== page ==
For those of you who like a little more power behind your tools you will certainly appreciate the Aptitude front-end for the apt package management system. Aptitude is based on the ncurses computer terminal library so you know it's a pseudo-hybrid between console and gui. Aptitude has a powerful search system as well as an outstanding ncurses-based menu system that allows you to move around selections with the tab key and the arrow keys.
But don't think, when you fire up Aptitude, you are going to be greeted with a sexy graphical front end. No. When you start up this application you are going to be teleported back into the mid-90s when front-end applications were just arriving onto the scene. But Aptitude is so much more than that. Aptitude is a powerful tool to help you use the apt package management system.
To open Aptitude you need to first open a terminal emulator (such as aterm, gnome-terminal, or konsole). I will warn you, if you are like me and use Aterm in full-blown transparency Aptitude might look at little strange. So instead you should fire up another terminal or use Aterm without transparency.
To start up aptitude you will need root or sudo access. Using sudo you would start Aptitude like so: sudo aptitude.
There are two main sections to focus on. First is the main window. This is where you will see a listing of the what is available. As you can see from the image above there are upgradable packages, new packages, etc. What you don't see is the Aptitude menu. To access this menu you have to hit the Ctrl-T combination (that is the Control key plus the "t" key at the same time.) When you open up the Aptitude menu you navigate this menu using the arrow keys.
Before you actually get into installing packages with Aptitude, you have to select packages to install. You do this outside of the menu in the main window. Without the menu open you can move up and down the window entries with the arrow keys. When you land on an entry you want to expand you hit the Enter key. Let's install something.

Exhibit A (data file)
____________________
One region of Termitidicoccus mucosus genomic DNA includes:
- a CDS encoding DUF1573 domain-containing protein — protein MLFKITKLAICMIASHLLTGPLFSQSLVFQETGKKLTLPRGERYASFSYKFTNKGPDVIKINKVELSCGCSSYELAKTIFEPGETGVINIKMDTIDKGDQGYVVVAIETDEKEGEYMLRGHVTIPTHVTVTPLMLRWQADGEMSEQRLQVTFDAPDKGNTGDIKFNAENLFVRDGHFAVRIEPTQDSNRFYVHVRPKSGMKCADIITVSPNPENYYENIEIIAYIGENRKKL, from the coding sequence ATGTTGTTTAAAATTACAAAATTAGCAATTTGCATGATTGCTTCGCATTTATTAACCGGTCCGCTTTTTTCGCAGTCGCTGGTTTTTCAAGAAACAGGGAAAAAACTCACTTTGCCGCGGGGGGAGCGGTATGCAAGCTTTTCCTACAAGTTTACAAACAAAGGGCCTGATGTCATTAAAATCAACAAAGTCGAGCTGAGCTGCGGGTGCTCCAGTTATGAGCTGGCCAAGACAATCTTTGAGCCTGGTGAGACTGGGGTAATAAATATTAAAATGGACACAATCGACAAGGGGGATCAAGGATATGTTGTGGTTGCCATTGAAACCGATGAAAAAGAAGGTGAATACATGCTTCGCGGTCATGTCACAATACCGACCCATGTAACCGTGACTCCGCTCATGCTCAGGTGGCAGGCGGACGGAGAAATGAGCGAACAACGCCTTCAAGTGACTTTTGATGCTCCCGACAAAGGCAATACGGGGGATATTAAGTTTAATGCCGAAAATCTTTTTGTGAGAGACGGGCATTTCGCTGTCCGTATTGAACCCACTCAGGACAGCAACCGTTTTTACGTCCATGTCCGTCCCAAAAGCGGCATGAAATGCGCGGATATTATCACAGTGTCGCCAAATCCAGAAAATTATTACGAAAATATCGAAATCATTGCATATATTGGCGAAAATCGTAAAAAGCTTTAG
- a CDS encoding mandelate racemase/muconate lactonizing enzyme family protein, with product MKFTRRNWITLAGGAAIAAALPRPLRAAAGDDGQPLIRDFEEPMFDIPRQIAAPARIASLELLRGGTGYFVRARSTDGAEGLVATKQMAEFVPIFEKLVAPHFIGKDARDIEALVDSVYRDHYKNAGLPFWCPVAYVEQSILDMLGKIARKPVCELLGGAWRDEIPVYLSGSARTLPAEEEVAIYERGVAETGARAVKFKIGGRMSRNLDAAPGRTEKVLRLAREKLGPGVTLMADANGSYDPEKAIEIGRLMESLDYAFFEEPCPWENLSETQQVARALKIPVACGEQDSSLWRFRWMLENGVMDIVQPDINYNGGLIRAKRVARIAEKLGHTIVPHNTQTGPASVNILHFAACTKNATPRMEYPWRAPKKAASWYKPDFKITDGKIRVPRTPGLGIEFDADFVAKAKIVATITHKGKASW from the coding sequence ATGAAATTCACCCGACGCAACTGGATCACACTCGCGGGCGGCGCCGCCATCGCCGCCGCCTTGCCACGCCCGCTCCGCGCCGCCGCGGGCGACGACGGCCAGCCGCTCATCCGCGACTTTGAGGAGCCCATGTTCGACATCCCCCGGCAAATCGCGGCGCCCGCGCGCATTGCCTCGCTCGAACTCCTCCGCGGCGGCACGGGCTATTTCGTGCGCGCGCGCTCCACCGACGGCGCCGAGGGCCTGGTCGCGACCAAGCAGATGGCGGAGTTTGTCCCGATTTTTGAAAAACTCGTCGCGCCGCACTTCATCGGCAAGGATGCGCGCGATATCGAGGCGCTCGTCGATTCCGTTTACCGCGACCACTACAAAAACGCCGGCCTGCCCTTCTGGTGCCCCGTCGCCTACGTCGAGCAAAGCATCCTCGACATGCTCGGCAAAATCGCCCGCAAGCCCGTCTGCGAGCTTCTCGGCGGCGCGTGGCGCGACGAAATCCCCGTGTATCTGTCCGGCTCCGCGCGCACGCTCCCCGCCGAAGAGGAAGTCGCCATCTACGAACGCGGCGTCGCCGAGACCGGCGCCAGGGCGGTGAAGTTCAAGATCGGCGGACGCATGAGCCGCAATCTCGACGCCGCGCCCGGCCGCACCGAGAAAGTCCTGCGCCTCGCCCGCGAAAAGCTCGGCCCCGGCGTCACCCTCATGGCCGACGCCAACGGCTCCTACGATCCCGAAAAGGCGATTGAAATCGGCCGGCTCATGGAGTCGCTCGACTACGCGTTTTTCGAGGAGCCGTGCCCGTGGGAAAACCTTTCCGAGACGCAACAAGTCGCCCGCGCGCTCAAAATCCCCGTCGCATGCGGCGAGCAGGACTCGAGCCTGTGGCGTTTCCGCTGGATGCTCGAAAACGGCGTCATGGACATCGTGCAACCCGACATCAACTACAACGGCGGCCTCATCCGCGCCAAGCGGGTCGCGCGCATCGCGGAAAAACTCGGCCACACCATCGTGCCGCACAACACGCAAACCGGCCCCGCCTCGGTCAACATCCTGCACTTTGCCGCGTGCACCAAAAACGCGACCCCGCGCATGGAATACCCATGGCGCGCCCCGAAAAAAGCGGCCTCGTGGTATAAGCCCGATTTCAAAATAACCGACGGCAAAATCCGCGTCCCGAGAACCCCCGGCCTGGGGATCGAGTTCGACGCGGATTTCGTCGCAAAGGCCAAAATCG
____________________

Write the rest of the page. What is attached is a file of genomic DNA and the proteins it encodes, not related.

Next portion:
Using the arrow keys move down to the "Not Installed Packages" entry and hit Enter. This will expand to reveal a number of sub-menus. Now scroll down to the Net sub-menu and hit Enter. Yet another sub-menu will appear containing three entries. Move to the "main" main entry and hit Enter to reveal all of the possible applications to install.
Let's install Gobby (a text editor/source editor that can do online collaboration). With the arrow keys move down until you see the Gobby entry. When you find Gobby hit the Enter key which will reveal all of the gory details behind Gobby.
This should tell you everything you need to help you make the decision to install or not to install Gobby. Let's install it.
To select an application for installation hit the "+" key (you do have to use the Shift key for this) to mark the package for installation. Now hit the "g" key and the installation process should begin. Don't be fooled when it seems as if Aptitude has dropped out of ncurses mode and is in full console mode, it will return to it's ncurses glory when after you hit the Enter key when prompted (after installation is complete.)
When installation is complete you will return to the description of the package you just installed. To go back to the main window you can open up the menu (Ctrl-t) and then using the right arrow key go to the View entry. Using the down key select "Prev" to go to the previous screen. You can also hit F7 for this same action.
And there you are, you have just installed an application with Aptitude. Of course Aptitude is much more powerful than this. In later articles we'll discuss searching, upgrading, removing, and much more with Aptitude.
In the mean time, have fun installing with Aptitude!
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Ghacks is a technology news blog that was founded in 2005 by Martin Brinkmann. It has since then become one of the most popular tech news sites on the Internet with five authors and regular contributions from freelance writers.